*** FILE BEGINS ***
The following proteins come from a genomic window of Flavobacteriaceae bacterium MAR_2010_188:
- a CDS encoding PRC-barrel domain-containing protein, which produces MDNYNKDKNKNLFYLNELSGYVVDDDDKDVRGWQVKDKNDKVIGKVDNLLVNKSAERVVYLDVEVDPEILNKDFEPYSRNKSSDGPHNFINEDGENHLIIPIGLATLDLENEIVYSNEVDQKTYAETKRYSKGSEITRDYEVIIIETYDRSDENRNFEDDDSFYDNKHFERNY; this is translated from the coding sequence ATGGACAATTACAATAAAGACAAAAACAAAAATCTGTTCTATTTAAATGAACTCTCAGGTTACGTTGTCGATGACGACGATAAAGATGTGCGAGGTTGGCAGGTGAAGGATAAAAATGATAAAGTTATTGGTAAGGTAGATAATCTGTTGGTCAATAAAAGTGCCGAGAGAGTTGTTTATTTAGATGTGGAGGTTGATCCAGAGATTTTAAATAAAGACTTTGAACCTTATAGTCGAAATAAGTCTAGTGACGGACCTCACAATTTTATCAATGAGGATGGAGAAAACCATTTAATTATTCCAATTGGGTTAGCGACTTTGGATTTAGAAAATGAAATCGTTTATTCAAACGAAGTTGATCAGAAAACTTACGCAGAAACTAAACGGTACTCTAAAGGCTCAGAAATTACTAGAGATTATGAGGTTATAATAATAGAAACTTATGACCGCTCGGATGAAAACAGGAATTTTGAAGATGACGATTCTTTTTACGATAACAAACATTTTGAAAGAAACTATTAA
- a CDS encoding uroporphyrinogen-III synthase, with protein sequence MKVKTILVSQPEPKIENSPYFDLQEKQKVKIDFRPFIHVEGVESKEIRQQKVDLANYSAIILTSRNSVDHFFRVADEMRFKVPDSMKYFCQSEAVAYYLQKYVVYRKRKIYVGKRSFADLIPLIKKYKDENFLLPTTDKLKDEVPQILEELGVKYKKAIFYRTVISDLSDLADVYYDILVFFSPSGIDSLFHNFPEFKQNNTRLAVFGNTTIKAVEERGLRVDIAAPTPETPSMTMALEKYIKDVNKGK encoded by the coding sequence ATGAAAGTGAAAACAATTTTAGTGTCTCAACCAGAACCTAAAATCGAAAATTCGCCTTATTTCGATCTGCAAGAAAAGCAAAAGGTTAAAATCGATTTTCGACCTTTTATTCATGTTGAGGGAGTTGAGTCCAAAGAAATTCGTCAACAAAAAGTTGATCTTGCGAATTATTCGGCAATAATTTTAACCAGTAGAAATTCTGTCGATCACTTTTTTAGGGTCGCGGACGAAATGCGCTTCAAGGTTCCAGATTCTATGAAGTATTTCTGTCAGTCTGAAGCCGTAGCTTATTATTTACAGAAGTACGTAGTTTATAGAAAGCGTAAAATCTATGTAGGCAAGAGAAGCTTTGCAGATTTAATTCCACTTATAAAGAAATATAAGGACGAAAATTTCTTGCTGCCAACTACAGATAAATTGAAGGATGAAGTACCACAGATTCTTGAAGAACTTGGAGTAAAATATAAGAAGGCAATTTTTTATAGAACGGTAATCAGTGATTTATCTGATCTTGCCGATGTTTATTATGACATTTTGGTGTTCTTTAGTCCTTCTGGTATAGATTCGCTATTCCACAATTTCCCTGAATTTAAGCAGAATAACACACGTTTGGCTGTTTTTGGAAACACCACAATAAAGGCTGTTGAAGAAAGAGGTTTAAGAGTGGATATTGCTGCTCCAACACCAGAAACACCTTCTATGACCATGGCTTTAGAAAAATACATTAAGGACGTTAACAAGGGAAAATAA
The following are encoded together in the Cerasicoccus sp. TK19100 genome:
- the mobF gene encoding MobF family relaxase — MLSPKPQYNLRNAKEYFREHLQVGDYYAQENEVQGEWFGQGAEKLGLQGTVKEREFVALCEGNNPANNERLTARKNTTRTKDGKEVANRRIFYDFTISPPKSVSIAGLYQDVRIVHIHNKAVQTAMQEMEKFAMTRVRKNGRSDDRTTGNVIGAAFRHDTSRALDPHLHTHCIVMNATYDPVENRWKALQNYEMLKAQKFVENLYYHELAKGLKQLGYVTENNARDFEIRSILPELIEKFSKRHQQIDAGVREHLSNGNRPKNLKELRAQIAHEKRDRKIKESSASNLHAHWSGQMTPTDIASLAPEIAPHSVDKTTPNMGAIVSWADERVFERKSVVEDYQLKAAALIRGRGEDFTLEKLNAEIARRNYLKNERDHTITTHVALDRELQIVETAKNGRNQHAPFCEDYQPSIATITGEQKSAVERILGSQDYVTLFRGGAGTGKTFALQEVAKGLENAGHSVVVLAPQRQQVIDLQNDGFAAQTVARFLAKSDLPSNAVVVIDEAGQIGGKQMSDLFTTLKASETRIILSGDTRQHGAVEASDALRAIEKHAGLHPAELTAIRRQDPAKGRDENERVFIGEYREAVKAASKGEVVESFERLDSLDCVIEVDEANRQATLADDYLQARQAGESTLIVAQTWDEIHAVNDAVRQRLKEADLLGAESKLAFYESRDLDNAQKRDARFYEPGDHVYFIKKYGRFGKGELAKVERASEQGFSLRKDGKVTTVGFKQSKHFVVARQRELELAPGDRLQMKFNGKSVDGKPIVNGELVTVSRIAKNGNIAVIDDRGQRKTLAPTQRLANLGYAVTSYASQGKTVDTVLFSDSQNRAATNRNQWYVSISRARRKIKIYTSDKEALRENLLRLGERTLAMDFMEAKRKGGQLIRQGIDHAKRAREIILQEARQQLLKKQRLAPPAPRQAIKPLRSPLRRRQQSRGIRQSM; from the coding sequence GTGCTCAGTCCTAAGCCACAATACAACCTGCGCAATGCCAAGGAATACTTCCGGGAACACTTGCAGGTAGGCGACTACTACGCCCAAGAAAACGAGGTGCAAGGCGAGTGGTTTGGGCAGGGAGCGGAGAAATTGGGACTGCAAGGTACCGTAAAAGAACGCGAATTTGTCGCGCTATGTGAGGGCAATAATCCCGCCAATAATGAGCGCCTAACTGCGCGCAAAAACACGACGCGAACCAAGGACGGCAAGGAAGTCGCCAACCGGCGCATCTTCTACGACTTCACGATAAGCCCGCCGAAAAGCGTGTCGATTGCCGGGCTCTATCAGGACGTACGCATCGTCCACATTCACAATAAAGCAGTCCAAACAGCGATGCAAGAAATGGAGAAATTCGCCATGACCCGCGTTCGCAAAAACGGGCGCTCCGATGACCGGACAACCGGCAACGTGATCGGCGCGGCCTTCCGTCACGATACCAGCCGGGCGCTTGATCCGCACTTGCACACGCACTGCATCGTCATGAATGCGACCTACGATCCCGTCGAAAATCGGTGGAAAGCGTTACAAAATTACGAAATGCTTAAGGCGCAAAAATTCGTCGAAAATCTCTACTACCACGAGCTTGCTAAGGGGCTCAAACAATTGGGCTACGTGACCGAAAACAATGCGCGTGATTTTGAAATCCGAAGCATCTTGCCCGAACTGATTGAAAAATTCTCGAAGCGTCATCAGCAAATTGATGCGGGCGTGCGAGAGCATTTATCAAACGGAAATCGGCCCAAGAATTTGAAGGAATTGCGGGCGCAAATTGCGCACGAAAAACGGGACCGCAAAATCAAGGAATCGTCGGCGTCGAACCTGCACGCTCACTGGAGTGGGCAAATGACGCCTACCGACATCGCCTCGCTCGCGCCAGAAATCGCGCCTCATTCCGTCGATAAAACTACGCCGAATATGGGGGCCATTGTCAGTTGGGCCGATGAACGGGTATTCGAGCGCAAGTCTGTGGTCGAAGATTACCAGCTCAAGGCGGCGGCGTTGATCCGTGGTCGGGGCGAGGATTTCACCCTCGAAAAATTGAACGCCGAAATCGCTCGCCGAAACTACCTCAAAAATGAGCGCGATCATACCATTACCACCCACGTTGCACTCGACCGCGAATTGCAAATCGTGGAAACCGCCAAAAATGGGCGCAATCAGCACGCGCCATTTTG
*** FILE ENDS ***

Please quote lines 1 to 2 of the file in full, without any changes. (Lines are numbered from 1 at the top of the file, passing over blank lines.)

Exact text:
The following proteins come from a genomic window of Flavobacteriaceae bacterium MAR_2010_188:
- a CDS encoding PRC-barrel domain-containing protein, which produces MDNYNKDKNKNLFYLNELSGYVVDDDDKDVRGWQVKDKNDKVIGKVDNLLVNKSAERVVYLDVEVDPEILNKDFEPYSRNKSSDGPHNFINEDGENHLIIPIGLATLDLENEIVYSNEVDQKTYAETKRYSKGSEITRDYEVIIIETYDRSDENRNFEDDDSFYDNKHFERNY; this is translated from the coding sequence ATGGACAATTACAATAAAGACAAAAACAAAAATCTGTTCTATTTAAATGAACTCTCAGGTTACGTTGTCGATGACGACGATAAAGATGTGCGAGGTTGGCAGGTGAAGGATAAAAATGATAAAGTTATTGGTAAGGTAGATAATCTGTTGGTCAATAAAAGTGCCGAGAGAGTTGTTTATTTAGATGTGGAGGTTGATCCAGAGATTTTAAATAAAGACTTTGAACCTTATAGTCGAAATAAGTCTAGTGACGGACCTCACAATTTTATCAATGAGGATGGAGAAAACCATTTAATTATTCCAATTGGGTTAGCGACTTTGGATTTAGAAAATGAAATCGTTTATTCAAACGAAGTTGATCAGAAAACTTACGCAGAAACTAAACGGTACTCTAAAGGCTCAGAAATTACTAGAGATTATGAGGTTATAATAATAGAAACTTATGACCGCTCGGATGAAAACAGGAATTTTGAAGATGACGATTCTTTTTACGATAACAAACATTTTGAAAGAAACTATTAA